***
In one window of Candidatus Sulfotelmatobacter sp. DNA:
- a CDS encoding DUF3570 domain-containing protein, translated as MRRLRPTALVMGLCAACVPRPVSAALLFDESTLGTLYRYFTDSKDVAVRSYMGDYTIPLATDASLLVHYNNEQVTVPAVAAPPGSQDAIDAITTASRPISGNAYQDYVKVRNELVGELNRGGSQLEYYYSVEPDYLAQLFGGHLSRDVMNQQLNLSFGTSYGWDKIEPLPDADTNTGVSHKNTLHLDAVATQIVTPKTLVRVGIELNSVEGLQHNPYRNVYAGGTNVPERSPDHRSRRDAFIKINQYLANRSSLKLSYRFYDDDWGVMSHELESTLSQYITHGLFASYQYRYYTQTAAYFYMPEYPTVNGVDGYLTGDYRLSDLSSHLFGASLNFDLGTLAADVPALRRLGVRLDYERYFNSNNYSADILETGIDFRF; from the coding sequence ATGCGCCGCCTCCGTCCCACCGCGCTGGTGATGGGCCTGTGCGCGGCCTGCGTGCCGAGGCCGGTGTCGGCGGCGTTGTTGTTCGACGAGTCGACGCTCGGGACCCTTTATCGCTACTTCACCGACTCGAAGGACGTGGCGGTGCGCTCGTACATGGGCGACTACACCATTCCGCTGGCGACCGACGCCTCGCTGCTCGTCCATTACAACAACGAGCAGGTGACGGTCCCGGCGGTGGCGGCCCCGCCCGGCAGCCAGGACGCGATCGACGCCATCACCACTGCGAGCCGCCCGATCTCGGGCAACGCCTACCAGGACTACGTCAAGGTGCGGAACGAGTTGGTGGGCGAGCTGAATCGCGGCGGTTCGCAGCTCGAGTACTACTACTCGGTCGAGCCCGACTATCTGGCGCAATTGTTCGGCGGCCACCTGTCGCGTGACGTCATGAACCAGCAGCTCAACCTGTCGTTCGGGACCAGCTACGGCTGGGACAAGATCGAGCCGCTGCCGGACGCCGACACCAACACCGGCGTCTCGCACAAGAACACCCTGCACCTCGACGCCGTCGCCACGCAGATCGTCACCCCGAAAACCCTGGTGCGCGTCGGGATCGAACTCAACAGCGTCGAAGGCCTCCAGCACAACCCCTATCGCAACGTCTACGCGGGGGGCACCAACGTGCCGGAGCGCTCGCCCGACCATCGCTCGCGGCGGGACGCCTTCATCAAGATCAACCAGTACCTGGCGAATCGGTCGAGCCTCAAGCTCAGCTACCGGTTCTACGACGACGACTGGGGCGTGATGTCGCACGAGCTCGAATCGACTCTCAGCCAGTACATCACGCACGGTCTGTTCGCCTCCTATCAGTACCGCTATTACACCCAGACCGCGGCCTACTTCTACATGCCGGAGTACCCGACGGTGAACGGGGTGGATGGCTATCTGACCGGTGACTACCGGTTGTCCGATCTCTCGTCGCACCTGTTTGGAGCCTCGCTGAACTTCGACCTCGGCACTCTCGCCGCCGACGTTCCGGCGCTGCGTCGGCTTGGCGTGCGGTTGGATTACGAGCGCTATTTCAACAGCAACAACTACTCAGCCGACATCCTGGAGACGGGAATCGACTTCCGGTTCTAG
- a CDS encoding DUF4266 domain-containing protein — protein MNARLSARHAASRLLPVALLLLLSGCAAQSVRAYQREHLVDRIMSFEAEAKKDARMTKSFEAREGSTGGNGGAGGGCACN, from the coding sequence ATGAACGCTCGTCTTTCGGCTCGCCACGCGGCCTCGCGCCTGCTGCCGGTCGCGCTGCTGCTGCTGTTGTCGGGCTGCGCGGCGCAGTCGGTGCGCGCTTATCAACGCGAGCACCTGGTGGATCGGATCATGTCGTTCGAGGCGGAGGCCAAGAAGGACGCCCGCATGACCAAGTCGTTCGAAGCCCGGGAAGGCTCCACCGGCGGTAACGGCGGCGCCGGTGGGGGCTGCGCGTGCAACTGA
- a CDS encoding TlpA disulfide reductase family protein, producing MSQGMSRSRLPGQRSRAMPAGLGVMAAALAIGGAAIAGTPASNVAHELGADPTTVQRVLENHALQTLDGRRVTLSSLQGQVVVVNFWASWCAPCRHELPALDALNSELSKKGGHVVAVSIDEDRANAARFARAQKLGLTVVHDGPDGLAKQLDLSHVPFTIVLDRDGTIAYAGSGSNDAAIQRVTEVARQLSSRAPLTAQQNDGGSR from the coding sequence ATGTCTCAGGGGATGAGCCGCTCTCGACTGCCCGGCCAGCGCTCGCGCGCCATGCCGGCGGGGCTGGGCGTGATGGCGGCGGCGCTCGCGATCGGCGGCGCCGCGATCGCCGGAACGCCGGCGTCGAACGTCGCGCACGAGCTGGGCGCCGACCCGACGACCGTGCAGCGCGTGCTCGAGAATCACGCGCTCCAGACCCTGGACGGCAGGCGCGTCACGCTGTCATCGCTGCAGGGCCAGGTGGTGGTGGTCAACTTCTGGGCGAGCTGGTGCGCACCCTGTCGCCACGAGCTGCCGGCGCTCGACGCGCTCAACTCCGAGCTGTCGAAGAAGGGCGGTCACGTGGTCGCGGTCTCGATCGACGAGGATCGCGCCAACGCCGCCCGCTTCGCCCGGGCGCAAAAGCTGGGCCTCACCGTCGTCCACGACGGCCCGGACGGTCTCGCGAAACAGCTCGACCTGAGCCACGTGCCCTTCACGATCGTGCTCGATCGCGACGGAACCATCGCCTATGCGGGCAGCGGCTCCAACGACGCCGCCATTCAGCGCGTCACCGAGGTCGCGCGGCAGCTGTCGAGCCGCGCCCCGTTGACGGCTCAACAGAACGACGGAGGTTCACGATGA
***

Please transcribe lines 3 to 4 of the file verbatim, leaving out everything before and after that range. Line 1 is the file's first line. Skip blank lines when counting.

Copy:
- a CDS encoding DUF4266 domain-containing protein — protein MNARLSARHAASRLLPVALLLLLSGCAAQSVRAYQREHLVDRIMSFEAEAKKDARMTKSFEAREGSTGGNGGAGGGCACN, from the coding sequence ATGAACGCTCGTCTTTCGGCTCGCCACGCGGCCTCGCGCCTGCTGCCGGTCGCGCTGCTGCTGCTGTTGTCGGGCTGCGCGGCGCAGTCGGTGCGCGCTTATCAACGCGAGCACCTGGTGGATCGGATCATGTCGTTCGAGGCGGAGGCCAAGAAGGACGCCCGCATGACCAAGTCGTTCGAAGCCCGGGAAGGCTCCACCGGCGGTAACGGCGGCGCCGGTGGGGGCTGCGCGTGCAACTGA
- a CDS encoding TlpA disulfide reductase family protein, producing MSQGMSRSRLPGQRSRAMPAGLGVMAAALAIGGAAIAGTPASNVAHELGADPTTVQRVLENHALQTLDGRRVTLSSLQGQVVVVNFWASWCAPCRHELPALDALNSELSKKGGHVVAVSIDEDRANAARFARAQKLGLTVVHDGPDGLAKQLDLSHVPFTIVLDRDGTIAYAGSGSNDAAIQRVTEVARQLSSRAPLTAQQNDGGSR from the coding sequence ATGTCTCAGGGGATGAGCCGCTCTCGACTGCCCGGCCAGCGCTCGCGCGCCATGCCGGCGGGGCTGGGCGTGATGGCGGCGGCGCTCGCGATCGGCGGCGCCGCGATCGCCGGAACGCCGGCGTCGAACGTCGCGCACGAGCTGGGCGCCGACCCGACGACCGTGCAGCGCGTGCTCGAGAATCACGCGCTCCAGACCCTGGACGGCAGGCGCGTCACGCTGTCATCGCTGCAGGGCCAGGTGGTGGTGGTCAACTTCTGGGCGAGCTGGTGCGCACCCTGTCGCCACGAGCTGCCGGCGCTCGACGCGCTCAACTCCGAGCTGTCGAAGAAGGGCGGTCACGTGGTCGCGGTCTCGATCGACGAGGATCGCGCCAACGCCGCCCGCTTCGCCCGGGCGCAAAAGCTGGGCCTCACCGTCGTCCACGACGGCCCGGACGGTCTCGCGAAACAGCTCGACCTGAGCCACGTGCCCTTCACGATCGTGCTCGATCGCGACGGAACCATCGCCTATGCGGGCAGCGGCTCCAACGACGCCGCCATTCAGCGCGTCACCGAGGTCGCGCGGCAGCTGTCGAGCCGCGCCCCGTTGACGGCTCAACAGAACGACGGAGGTTCACGATGA